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Rivka Galchen's Bookcase

Rivka Galchen (born April 19, 1976) is a Canadian-American writer. Her first novel, Atmospheric Disturbances, was published in 2008 and was awarded the William Saroyan International Prize for Writing.

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The Third Policeman is Flann O'Brien's brilliantly dark comic novel about the nature of time, death, and existence. Told by a narrator who has committed a botched robbery and brutal murder, the novel follows him and his adventures in a two-dimensional police station where, through the theories of the scientist/philosopher de Selby, he is introduced to "Atomic Theory" and its relation to bicycles, the existence of eternity (which turns out to be just down the road), and de Selby's view that the earth is not round but "sausage-shaped." With the help of his newly found soul named "Joe, " he grapples with the riddles and contradictions that three eccentric policeman present to him.

The last of O’Brien’s novels to be published, The Third Policeman joins O’Brien’s other fiction (At Swim-Two-Birds, The Poor Mouth, The Hard Life, The Best of Myles, and The Dalkey Archive) to ensure his place, along with James Joyce and Samuel Beckett, as one of Ireland’s great comic geniuses.

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Jaroslav Hašek's black satire, the inspiration for such works as Joseph Heller's Catch-22

Good-natured and garrulous, Švejk becomes the Austro-Hungarian army's most loyal Czech soldier when he is called up on the outbreak of the First World War - although his bumbling attempts to get to the front serve only to prevent him from reaching it. Playing cards, getting drunk and becoming a general nuisance, the resourceful Švejk uses all his natural cunning and genial subterfuge to deal with the doctors, police, clergy and officers who chivvy him towards battle. The story of a 'little man' caught in a vast bureaucratic machine, The Good Soldier Švejk combines dazzling wordplay and piercing satire to create a hilariously subversive depiction of the futility of war. Cecil Parrott's vibrant, unabridged and unbowdlerized translation is accompanied by an introduction discussing Hašek's turbulent life as an anarchist, communist and vagranty, and the Everyman character of Švejk. This edition also includes a guide to Czech names, maps and original illustrations by Josef Ladas.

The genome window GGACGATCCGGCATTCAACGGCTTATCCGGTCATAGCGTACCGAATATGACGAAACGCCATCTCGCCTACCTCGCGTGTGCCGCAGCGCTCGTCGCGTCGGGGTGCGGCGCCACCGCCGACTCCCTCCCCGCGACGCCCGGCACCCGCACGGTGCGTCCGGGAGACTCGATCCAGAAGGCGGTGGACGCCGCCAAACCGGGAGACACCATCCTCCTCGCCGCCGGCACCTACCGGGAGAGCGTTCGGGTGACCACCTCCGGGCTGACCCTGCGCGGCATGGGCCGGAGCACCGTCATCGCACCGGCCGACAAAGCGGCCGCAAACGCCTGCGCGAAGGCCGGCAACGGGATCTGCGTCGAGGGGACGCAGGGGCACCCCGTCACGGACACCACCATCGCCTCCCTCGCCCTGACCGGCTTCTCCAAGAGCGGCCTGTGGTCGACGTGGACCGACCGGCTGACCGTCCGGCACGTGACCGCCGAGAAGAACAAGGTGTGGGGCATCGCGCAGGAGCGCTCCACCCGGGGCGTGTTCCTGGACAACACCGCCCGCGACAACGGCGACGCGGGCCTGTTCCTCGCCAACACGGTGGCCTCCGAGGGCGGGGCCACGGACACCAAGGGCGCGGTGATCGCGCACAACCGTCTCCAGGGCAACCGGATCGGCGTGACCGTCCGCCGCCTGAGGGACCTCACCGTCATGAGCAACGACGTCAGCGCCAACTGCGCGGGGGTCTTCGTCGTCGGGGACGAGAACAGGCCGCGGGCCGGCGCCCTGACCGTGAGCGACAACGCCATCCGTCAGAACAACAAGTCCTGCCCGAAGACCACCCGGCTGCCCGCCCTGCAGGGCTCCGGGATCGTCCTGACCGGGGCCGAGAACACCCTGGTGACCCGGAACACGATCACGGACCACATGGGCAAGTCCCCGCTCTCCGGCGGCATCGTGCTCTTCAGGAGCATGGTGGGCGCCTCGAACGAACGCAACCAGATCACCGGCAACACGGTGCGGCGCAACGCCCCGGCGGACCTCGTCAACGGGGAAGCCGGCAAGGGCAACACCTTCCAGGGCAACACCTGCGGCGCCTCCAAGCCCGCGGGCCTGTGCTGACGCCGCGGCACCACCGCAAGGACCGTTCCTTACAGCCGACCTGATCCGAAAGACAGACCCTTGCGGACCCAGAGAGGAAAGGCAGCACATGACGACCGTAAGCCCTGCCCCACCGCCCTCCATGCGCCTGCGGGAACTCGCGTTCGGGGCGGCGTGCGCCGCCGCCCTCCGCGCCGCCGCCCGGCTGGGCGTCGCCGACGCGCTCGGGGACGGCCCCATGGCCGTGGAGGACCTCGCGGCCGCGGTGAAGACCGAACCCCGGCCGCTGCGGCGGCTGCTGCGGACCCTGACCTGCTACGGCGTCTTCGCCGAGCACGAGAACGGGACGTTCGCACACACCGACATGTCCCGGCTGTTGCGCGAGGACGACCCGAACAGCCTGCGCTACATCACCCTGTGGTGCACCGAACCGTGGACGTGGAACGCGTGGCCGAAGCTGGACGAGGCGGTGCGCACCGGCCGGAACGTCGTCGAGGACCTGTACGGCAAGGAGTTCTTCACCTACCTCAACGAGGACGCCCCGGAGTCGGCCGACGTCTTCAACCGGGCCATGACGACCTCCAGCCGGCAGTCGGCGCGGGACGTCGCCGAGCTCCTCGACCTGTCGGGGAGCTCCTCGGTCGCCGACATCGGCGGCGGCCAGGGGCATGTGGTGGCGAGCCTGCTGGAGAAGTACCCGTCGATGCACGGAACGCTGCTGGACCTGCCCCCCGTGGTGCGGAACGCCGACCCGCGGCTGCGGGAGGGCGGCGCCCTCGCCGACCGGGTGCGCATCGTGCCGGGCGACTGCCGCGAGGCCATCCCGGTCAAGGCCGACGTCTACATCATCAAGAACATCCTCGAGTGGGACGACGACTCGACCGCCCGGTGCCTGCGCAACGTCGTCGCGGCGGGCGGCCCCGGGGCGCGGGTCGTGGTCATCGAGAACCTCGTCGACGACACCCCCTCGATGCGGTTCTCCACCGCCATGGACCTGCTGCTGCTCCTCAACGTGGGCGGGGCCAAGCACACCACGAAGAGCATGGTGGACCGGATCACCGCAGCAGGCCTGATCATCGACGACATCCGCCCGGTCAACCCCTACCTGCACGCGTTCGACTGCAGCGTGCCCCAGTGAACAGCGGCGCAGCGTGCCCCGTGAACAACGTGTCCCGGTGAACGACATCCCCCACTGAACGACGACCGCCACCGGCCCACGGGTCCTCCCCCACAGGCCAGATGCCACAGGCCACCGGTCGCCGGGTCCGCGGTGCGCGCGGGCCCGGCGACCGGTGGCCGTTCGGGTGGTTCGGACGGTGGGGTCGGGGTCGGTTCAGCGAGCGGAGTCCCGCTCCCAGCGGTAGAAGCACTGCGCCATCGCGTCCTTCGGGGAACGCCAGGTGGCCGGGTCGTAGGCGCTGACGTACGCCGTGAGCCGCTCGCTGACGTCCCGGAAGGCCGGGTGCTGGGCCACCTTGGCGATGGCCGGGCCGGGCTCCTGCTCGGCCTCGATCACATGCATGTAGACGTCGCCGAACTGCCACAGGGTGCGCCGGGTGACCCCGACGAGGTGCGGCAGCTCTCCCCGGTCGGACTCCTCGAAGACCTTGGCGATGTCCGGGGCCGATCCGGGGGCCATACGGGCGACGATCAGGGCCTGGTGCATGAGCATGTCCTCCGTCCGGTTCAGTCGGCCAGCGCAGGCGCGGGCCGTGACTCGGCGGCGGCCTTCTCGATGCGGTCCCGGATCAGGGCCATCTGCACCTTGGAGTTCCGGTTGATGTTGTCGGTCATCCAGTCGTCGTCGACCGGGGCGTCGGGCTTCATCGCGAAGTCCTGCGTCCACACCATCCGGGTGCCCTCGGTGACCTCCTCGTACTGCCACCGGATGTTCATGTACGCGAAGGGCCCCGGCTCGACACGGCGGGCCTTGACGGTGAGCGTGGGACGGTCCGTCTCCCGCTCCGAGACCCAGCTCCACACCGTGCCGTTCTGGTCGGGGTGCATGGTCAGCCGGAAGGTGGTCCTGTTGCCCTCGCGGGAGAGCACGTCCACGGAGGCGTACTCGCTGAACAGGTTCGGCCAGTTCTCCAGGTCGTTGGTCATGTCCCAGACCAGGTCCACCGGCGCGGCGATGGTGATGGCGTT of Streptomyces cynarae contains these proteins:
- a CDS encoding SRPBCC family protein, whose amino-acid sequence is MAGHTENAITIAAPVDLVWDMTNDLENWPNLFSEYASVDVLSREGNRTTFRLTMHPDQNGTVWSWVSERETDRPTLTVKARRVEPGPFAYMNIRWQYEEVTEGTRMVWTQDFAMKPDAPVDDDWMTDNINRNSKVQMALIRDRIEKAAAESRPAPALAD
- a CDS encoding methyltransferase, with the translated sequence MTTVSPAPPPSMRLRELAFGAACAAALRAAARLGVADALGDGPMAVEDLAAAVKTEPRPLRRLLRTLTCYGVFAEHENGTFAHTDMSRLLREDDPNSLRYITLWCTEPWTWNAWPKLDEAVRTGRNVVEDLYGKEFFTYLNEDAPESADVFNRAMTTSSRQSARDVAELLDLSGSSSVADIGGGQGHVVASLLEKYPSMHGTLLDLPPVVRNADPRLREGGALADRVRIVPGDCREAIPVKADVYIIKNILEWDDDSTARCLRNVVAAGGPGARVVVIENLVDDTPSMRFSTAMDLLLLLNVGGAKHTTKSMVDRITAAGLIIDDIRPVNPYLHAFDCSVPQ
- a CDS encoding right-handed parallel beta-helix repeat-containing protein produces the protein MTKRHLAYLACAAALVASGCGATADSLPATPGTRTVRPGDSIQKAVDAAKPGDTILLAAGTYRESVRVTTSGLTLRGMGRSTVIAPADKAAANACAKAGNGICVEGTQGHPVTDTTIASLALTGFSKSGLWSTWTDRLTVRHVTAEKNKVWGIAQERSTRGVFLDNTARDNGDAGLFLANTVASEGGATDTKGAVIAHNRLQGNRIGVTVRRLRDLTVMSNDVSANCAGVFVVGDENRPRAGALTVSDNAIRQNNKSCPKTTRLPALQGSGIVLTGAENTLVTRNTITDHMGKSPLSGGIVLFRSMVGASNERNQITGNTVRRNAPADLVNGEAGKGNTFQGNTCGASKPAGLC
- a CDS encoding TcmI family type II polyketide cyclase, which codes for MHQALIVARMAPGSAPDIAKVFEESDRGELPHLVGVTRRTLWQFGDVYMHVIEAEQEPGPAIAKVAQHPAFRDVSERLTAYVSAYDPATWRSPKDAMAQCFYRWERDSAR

For more than seventy years, Penguin has been the leading publisher of classic literature in the English-speaking world. With more than 1,700 titles, Penguin Classics represents a global bookshelf of the best works throughout history and across genres and disciplines. Readers trust the series to provide authoritative texts enhanced by introductions and notes by distinguished scholars and contemporary authors, as well as up-to-date translations by award-winning translators.

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This fiftieth-anniversary edition commemorates Joseph Heller’s masterpiece with a new introduction; critical essays and reviews by Norman Mailer, Alfred Kazin, Anthony Burgess, and others; rare papers and photos; and much more.

Fifty years after its original publication, Catch-22 remains a cornerstone of American literature and one of the funniest—and most celebrated—books of all time. In recent years it has been named to “best novels” lists by Time, Newsweek, the Modern Library, and the London Observer.